Hospital CEOs, including those representing St. Anthony's, Mercy Hospital and Norwegian American Hospital and others, and community leaders including Metropolitan Chicago Healthcare Council, Health & Disability Advocates, Catalyst Schools, Lawndale Christian Development Center and the National Latino Education Institute, testified in front of the committee. Each person spoke about the impact of the cuts to their constituencies. The cuts would not only mean a loss of accessible healthcare in Chicago communities but also a steep decline in jobs, as many of the hospitals fuel the economic engine in the communities they serve.

Turns out some of the voices were heard: SB 2840, the final Medicaid budget bill (Named the "Save Medicaid Access and Resources Together (SMART) Act"), softens the original blow—sparing safety net hospitals from proposed provider reimbursement cuts, and lowering cuts overall from $240 million a year instead of $675 million. Passed by both houses on May 24, 2012, it will go to the Governor's desk for signature and will most likely be signed.

Unfortunately, many other health care programs for low income people and those with disabilities in Illinois were not spared in the bill. A full list can be found here, but the cuts include:
  • Elimination of Illinois Cares Rx
  • Family Care Eligibility reduction to 133% FPL (from 185%-400% FPL)
  • Elimination of General Assistance Medical
  • Adult Dental Eliminated (except in emergencies)
  • 4 Prescription per month limit
These cuts will be devastating to many vulnerable populations and advocates are gearing up for the anxious phone calls from clients and providers.

The one silver lining in yesterday's legislative action is that the Cook County 1115 waiver (HB 5007) passed both houses which will allow Cook County Health and Hospital System to expand access to care for about 250,000 low income adults (below 138% FPL) in the area. Under the Affordable Care Act, their health insurance will be covered by the federal government so this will save the State $36 million per year. Of course, this is dependent on the Supreme Court upholding the ACA. Assuming it does, this early expansion of Medicaid is a huge kickstart toward ACA implementation in Illinois.

One baby step forward, two giant steps back:

So, while we mourn the Medicaid losses in SB 2840, we need to celebrate the gains in HB 5007. Nevertheless, it's important to keep talking about the life-threatening and costly implications of the stunning loss of access to affordable, quality health care that will be triggered by the signing of this "SMART" law. We also need to share clear information about the potential benefits of implementation of the Affordable Care Act, even though the ACA will not completely undo the economic cost and harm set forth in yesterday's decision.

Stephani Becker
Health & Disability Advocates, project director of Illinois Health Matters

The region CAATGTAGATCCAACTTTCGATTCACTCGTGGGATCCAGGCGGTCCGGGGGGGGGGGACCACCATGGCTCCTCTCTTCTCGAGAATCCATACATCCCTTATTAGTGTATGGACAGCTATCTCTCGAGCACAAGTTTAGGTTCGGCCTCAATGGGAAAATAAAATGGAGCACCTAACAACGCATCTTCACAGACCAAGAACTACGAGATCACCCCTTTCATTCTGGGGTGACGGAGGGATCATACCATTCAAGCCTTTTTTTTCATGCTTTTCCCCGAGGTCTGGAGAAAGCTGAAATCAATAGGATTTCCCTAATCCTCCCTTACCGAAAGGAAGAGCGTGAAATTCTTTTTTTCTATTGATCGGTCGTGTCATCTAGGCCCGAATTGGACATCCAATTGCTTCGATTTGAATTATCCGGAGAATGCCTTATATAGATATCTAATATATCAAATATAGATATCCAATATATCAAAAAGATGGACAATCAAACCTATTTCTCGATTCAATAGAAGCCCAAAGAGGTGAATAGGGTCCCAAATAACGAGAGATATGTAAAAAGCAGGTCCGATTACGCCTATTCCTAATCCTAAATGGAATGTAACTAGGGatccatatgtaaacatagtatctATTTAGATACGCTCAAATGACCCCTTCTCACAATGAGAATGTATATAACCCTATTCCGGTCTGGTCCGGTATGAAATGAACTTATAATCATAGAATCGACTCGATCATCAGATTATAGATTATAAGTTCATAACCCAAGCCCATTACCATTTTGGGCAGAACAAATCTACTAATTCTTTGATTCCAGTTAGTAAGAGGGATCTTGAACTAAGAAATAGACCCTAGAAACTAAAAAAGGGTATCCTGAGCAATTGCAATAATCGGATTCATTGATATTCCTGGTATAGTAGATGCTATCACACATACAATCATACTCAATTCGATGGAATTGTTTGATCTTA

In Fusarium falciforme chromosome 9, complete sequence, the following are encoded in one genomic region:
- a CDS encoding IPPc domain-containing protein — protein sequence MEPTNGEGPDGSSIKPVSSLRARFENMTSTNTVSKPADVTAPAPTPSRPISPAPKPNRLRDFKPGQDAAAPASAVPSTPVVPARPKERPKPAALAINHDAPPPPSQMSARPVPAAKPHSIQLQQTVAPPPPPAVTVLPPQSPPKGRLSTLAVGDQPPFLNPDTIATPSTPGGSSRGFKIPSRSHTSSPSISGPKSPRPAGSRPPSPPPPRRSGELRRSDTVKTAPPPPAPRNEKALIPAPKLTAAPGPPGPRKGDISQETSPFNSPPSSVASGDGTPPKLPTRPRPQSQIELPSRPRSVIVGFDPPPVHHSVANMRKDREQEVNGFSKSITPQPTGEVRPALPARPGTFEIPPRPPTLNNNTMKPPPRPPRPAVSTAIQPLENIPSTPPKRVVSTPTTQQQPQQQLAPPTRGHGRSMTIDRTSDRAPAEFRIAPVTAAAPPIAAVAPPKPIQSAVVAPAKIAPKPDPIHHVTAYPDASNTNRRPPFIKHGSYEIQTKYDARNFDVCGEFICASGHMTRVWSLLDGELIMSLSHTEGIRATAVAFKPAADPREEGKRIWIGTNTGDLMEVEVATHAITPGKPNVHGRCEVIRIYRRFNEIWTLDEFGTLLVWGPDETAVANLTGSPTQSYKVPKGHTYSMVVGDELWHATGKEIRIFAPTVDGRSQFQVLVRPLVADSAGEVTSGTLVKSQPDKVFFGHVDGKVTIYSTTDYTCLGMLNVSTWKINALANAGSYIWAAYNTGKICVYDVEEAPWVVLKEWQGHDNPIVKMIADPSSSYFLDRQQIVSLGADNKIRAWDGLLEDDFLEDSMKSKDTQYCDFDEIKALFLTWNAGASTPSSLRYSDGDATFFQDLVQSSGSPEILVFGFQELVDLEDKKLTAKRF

Thursday, May 24, 2012

Strengthen Home Care

Recently, legislators made the prudent decision to pass the Budgeting for Results law, holding Illinois accountable to fund only programs with proven effectiveness. Budgeting for Results lays out the state’s commitment to home and community-based care, including through Medicaid programs.

The development of Illinois home-care system has been a challenging venture over the past several decades; and yet the home-care system is hardly prepared for the aging of the baby boom generation. The proposed cuts to home-care programs through Medicaid budget proposals contradict the call to responsibility outlined in Budgeting for Results.

Proposals include increasing the eligibility threshold for Medicaid community-living waivers. However, our recent research for a report reveals that community-living waiver cuts will result in an increase in utilization of hospitals, emergency rooms and nursing facilities — more costly options than home care.

We call upon our legislators to strengthen, not weaken, their commitment to community living for Illinois’ most vulnerable citizens.

Kristen Pavle, 
Associate Director, Center for Long-Term Care Reform

(originally posted as a Letter to the Editor here in the 5/23/12 Chicago Sun Times)

Saturday, May 19, 2012

The Affordable Care Act Will Not Replace Illinois Cares Rx

Illinois Cares Rx is one of the many health programs on the chopping block in Governor Quinn's Medicaid budget plan. This will affect 160,000 low income seniors and people with disabilities who receive Illinois Cares Rx to help them pay for life-saving medications, typically for chronic health conditions such as Multiple Sclerosis, heart disease or Alzheimer’s.

There are no "good" choices when it comes to budget cuts in health & human services in Illinois - but it's critical for state legislators to separate the myths from the facts when decision time arrives. One of the myths being spread around is that Illinois Cares Rx can be cut because the Affordable Care Act will replace it in 2014.